The flu is retained in the Maritimes as the new year begins.
It is the worst in New Brunswick, where the number of confirmed cases is already double compared to last year and there were three deaths.
What is not growing is the number of people who received a flu shot, despite the recurrence of a strain of flu once the fear.
No moment is a good time to get sick and get worse over holidays.
This year, the flu season really took off.
"It started earlier," said Dr. Jennifer Russell, head of the New Brunswick Medical Cabinet. "So the figures we see right now would normally see us at the end of January."
In New Brunswick, the number of cases is double compared to last year.
Between August and the end of December, there were 579 confirmed laboratory cases, 71 hospitalizations and three deaths.
Numbers are much smaller in the rest of the seas.
In Nova Scotia, there are 32 confirmed cases, 20 hospitalizations and no deaths
On Prince Edward Island, there were 20 cases, five hospitalizations, and there were no deaths.
The dominant strain is H1N1 if it sounds familiar because 10 years ago the World Health Organization declared a pandemic after hundreds of thousands of deaths were associated with this virus.
Before that, the strain had not been seen in decades, which meant that there was less immunity.
And now, a decade later, public health officials say they should not worry people.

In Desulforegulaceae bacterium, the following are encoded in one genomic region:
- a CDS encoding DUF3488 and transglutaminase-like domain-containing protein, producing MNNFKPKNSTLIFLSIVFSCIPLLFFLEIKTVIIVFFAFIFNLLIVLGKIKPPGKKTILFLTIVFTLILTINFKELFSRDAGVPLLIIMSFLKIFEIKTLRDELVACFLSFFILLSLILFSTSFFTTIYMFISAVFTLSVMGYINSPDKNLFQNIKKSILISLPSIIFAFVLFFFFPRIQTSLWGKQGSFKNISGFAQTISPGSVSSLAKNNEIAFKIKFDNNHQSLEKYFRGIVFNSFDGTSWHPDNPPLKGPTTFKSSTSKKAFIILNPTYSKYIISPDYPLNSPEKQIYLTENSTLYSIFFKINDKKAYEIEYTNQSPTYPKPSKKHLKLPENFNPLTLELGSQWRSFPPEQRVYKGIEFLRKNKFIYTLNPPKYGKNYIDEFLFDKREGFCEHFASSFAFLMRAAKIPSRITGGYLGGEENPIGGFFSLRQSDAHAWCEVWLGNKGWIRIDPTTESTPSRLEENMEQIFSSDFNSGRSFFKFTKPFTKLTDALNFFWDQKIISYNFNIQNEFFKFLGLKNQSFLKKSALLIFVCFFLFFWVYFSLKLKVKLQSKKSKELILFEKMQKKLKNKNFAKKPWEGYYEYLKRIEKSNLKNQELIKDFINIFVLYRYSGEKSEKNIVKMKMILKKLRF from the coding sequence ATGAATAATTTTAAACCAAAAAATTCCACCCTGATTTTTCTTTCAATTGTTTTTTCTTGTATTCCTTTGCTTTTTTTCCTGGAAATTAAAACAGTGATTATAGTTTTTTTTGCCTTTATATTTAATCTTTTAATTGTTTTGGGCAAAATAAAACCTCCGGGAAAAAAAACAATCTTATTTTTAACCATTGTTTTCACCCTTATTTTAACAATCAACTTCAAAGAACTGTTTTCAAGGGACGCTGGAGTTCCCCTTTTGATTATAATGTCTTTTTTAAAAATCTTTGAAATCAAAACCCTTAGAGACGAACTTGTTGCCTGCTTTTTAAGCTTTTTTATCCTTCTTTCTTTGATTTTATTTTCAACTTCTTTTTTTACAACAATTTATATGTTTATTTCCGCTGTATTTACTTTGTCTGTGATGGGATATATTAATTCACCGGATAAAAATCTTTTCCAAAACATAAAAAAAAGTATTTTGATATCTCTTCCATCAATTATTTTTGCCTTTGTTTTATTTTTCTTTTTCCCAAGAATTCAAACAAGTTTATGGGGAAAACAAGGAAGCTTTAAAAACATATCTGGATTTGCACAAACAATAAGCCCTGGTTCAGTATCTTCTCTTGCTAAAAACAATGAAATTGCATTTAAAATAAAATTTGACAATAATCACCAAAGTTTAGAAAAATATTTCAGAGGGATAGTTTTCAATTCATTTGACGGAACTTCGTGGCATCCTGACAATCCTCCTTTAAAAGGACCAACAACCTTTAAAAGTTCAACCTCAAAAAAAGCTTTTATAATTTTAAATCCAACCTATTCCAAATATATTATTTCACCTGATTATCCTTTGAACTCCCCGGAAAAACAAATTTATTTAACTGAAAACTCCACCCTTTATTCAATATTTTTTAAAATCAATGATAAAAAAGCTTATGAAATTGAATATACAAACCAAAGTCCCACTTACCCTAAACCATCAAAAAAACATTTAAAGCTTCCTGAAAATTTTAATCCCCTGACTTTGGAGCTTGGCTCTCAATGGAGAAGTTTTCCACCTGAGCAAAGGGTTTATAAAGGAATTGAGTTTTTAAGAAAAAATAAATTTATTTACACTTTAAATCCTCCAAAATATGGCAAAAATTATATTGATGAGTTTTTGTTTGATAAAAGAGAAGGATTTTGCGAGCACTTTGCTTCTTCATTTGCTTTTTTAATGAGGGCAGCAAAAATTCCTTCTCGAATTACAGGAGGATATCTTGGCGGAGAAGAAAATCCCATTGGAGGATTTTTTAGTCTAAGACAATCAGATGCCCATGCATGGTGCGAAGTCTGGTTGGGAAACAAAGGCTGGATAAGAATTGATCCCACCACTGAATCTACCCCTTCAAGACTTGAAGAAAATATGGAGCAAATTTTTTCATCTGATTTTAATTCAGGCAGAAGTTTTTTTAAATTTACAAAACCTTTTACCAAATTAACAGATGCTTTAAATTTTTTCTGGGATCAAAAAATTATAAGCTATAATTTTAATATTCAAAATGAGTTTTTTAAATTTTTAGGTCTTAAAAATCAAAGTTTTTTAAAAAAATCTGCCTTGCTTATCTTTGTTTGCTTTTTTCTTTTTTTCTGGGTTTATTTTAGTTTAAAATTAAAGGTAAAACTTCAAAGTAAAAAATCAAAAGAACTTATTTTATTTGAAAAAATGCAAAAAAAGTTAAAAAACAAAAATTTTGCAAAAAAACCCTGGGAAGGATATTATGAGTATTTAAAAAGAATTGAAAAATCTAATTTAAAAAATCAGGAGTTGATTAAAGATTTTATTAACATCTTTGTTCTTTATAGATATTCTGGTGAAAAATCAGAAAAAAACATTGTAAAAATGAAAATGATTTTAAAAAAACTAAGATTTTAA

"H1N1 first appeared for a long time in 2009, but it has been part of our regular flu season since then," said Dr. Robert Strang, Nova Scotia's medical director for health.
So adults have built up a bit of immunity but kids do not.
"The number of hospitalizations, most of them under the age of 65, and about 18% of them are children 10 years or younger," Russell said.
But even if you were immunized in 2009, that does not mean you do not have to take the flu this year.
It seems that this year is definitely worth getting the flu vaccine, "said Curtis Chafe, a pharmacist, and chairman of the board of the Nova Scotia Pharmacy Association.
All indicators indicate this year's vaccination as a good match. But to get maximum benefits, 80% of the population should get shot.
Currently, less than 50% of the new Scotland have done so.
"It seems that this year younger children are hit harder, and obviously the elderly," Chafe said. "But, indeed, what we have to do is make everyone vaccinated as much as we can to protect everyone else."
And one more thing before we wash our hands from the flu: Make sure you were clean, said Strang, who stressed the importance of a complete and frequent hand wash.
"If you cough or cuddle, do it in your cuff," Strang said. If you have flu-like symptoms, stay home. "
You are particularly vulnerable if you already have a chronic health condition.
Health Canada does not yet have the latest figures until 2018, but as of 15 December, 22 people died of influenza at national level.
With files from Laura Brown at CTV Atlantic.